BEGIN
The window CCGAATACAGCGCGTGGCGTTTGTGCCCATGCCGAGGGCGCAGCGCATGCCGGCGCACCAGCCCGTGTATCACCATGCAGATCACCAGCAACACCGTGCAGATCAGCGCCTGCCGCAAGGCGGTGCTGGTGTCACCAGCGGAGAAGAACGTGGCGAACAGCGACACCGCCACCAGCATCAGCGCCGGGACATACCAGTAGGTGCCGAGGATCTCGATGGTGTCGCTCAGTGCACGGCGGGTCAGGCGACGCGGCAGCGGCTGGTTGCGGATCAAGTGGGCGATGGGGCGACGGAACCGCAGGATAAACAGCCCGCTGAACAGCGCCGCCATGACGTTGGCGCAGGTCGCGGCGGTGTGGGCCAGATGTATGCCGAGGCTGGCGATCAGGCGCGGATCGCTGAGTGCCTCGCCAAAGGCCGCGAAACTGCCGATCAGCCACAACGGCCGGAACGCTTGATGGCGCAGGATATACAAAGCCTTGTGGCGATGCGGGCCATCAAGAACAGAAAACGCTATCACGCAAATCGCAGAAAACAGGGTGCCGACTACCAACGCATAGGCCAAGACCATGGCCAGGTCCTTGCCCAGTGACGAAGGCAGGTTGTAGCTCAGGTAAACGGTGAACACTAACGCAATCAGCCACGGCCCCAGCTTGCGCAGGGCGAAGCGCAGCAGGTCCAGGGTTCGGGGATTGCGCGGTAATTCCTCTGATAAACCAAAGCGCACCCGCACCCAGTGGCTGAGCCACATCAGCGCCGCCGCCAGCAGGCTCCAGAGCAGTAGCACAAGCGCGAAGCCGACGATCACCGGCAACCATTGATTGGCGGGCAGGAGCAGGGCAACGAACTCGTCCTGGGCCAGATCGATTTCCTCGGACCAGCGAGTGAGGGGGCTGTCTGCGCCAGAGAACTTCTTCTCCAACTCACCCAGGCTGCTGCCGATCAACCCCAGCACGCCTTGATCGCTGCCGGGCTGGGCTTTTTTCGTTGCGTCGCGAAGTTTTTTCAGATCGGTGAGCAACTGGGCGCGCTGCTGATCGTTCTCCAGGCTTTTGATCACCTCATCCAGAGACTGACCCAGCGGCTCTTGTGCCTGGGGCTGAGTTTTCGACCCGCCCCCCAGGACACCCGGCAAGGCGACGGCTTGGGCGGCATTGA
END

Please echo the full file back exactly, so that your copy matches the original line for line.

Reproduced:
The window CCGAATACAGCGCGTGGCGTTTGTGCCCATGCCGAGGGCGCAGCGCATGCCGGCGCACCAGCCCGTGTATCACCATGCAGATCACCAGCAACACCGTGCAGATCAGCGCCTGCCGCAAGGCGGTGCTGGTGTCACCAGCGGAGAAGAACGTGGCGAACAGCGACACCGCCACCAGCATCAGCGCCGGGACATACCAGTAGGTGCCGAGGATCTCGATGGTGTCGCTCAGTGCACGGCGGGTCAGGCGACGCGGCAGCGGCTGGTTGCGGATCAAGTGGGCGATGGGGCGACGGAACCGCAGGATAAACAGCCCGCTGAACAGCGCCGCCATGACGTTGGCGCAGGTCGCGGCGGTGTGGGCCAGATGTATGCCGAGGCTGGCGATCAGGCGCGGATCGCTGAGTGCCTCGCCAAAGGCCGCGAAACTGCCGATCAGCCACAACGGCCGGAACGCTTGATGGCGCAGGATATACAAAGCCTTGTGGCGATGCGGGCCATCAAGAACAGAAAACGCTATCACGCAAATCGCAGAAAACAGGGTGCCGACTACCAACGCATAGGCCAAGACCATGGCCAGGTCCTTGCCCAGTGACGAAGGCAGGTTGTAGCTCAGGTAAACGGTGAACACTAACGCAATCAGCCACGGCCCCAGCTTGCGCAGGGCGAAGCGCAGCAGGTCCAGGGTTCGGGGATTGCGCGGTAATTCCTCTGATAAACCAAAGCGCACCCGCACCCAGTGGCTGAGCCACATCAGCGCCGCCGCCAGCAGGCTCCAGAGCAGTAGCACAAGCGCGAAGCCGACGATCACCGGCAACCATTGATTGGCGGGCAGGAGCAGGGCAACGAACTCGTCCTGGGCCAGATCGATTTCCTCGGACCAGCGAGTGAGGGGGCTGTCTGCGCCAGAGAACTTCTTCTCCAACTCACCCAGGCTGCTGCCGATCAACCCCAGCACGCCTTGATCGCTGCCGGGCTGGGCTTTTTTCGTTGCGTCGCGAAGTTTTTTCAGATCGGTGAGCAACTGGGCGCGCTGCTGATCGTTCTCCAGGCTTTTGATCACCTCATCCAGAGACTGACCCAGCGGCTCTTGTGCCTGGGGCTGAGTTTTCGACCCGCCCCCCAGGACACCCGGCAAGGCGACGGCTTGGGCGGCATTGA